‘Poles and Ukrainians united in seeking victory over Russia,’ Zelensky says in Warsaw

Poland's President Andrzej Duda, center, with his wife, Agata Kornhauser-Duda, and Ukrainian President Volodymyr Zelenskyy arrive to deliver speeches in Warsaw, Poland, Wednesday, April 5, 2023. (AP Photo/Czarek Sokolowski)
By Grzegorz Adamczyk
4 Min Read

Ukrainian President Volodymir Zelensky began his address upon his visit to Warsaw on Wednesday in the Polish language, citing Poland’s national anthem, which alludes to recovering lost territories, and also the words of John Paul II, the Polish pope.

Zelensky emphasized that the two nations, Poles and Ukrainians, were united in seeking victory in the current conflict with Russia, and took the opportunity to thank Poland for all it had done for Ukraine while still emphasizing that today’s Ukraine was fighting from a position of strength. He said that the unity shared with Poland would help to defend freedom, independence, and Europe. The Ukrainian president added that he had also visited the square in Warsaw where John Paul II made a historic address in 1979 when the late pope called for a renewal of the country, which later took place. 

Polish President Andrzej Duda addressed the crowds gathered in the Royal Castle first. He recalled how he had seen Zelensky in Kyiv just a day before the Russian invasion on Feb. 24, 2022. The Ukrainian head of state had wondered if they would see each other again but promised that if invaded, the Ukrainians would fight. Duda had assured him that they would see each other again many a time and that he and Ukraine could count on Poland’s support.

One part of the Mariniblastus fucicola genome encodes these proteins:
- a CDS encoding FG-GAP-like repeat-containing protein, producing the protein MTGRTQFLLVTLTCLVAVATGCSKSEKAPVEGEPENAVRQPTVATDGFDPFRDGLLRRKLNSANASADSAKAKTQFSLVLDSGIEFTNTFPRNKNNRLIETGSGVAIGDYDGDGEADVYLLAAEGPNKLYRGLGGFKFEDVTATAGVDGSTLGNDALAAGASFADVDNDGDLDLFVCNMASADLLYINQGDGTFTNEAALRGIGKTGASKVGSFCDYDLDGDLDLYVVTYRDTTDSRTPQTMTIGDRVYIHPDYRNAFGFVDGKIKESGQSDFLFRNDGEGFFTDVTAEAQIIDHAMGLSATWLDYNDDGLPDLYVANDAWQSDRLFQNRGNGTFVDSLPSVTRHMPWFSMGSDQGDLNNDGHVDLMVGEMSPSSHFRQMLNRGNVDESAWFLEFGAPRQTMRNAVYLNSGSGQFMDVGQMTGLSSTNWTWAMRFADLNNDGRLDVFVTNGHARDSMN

Duda also recalled the words of former Polish President Lech Kaczynski in Tbilisi, where the then Polish president had said that Russia’s intent was “today Georgia, tomorrow Ukraine, then the Baltic states and ultimately Poland.” But Kaczynski also said that Central and Eastern Europe had courageous leaders and pointed to Zelensky as the best possible example of courage. He praised Zelensky for his courage in leading his nation in the fight against the invaders and for his relentless efforts to make the world aware of the nature of the conflict. 

The Polish president called Zelensky “a hero of the free world, but for us, first and foremost a friend of Poland.” He revealed that earlier in the day he had awarded Zelensky the highest honor, the order of the White Eagle. 

Duda warned the Kremlin that it would not be able to set Ukrainians and Poles against each other and divide them. “That is why we are not afraid to talk about the most difficult stages of our history. We demonstrated this with a joint visit to Lviv. We have a great history, a great culture and a great, beautiful future,” the Polish president added.

He also emphasized that peace can only come when Russia leaves Ukrainian territory and that until that happens, Poland would continue to counter any resistance in the West to assist Ukraine, telling any doubters that they should visit places like Bucha to discover firsthand what Ukraine was going through. 

Poland’s head of state expressed his pride in the way Poland had shown that it was the land of real solidarity, and praised all individuals and institutions that had engaged in assisting Ukrainians and the Ukrainian state, describing this as “Poland’s second wave of solidarity.”

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